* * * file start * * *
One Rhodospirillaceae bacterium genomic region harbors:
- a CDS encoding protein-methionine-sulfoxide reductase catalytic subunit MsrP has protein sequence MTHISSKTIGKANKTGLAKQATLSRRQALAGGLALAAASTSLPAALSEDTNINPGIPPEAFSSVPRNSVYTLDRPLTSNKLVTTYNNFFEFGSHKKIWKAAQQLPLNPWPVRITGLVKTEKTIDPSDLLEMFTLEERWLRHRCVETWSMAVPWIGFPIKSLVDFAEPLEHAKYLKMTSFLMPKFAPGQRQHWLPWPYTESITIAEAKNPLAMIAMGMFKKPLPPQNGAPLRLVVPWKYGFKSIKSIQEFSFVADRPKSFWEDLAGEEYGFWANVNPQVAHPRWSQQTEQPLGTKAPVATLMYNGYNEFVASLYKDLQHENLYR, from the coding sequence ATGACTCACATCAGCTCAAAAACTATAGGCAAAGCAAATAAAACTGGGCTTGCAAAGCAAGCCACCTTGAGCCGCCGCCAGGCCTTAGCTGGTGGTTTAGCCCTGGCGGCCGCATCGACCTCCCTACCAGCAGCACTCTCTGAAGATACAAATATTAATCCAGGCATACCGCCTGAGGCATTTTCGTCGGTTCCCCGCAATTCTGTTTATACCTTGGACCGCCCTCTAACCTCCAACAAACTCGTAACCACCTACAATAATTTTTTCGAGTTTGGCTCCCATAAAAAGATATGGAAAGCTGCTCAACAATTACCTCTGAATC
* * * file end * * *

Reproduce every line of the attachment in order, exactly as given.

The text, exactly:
One Rhodospirillaceae bacterium genomic region harbors:
- a CDS encoding protein-methionine-sulfoxide reductase catalytic subunit MsrP has protein sequence MTHISSKTIGKANKTGLAKQATLSRRQALAGGLALAAASTSLPAALSEDTNINPGIPPEAFSSVPRNSVYTLDRPLTSNKLVTTYNNFFEFGSHKKIWKAAQQLPLNPWPVRITGLVKTEKTIDPSDLLEMFTLEERWLRHRCVETWSMAVPWIGFPIKSLVDFAEPLEHAKYLKMTSFLMPKFAPGQRQHWLPWPYTESITIAEAKNPLAMIAMGMFKKPLPPQNGAPLRLVVPWKYGFKSIKSIQEFSFVADRPKSFWEDLAGEEYGFWANVNPQVAHPRWSQQTEQPLGTKAPVATLMYNGYNEFVASLYKDLQHENLYR, from the coding sequence ATGACTCACATCAGCTCAAAAACTATAGGCAAAGCAAATAAAACTGGGCTTGCAAAGCAAGCCACCTTGAGCCGCCGCCAGGCCTTAGCTGGTGGTTTAGCCCTGGCGGCCGCATCGACCTCCCTACCAGCAGCACTCTCTGAAGATACAAATATTAATCCAGGCATACCGCCTGAGGCATTTTCGTCGGTTCCCCGCAATTCTGTTTATACCTTGGACCGCCCTCTAACCTCCAACAAACTCGTAACCACCTACAATAATTTTTTCGAGTTTGGCTCCCATAAAAAGATATGGAAAGCTGCTCAACAATTACCTCTGAATC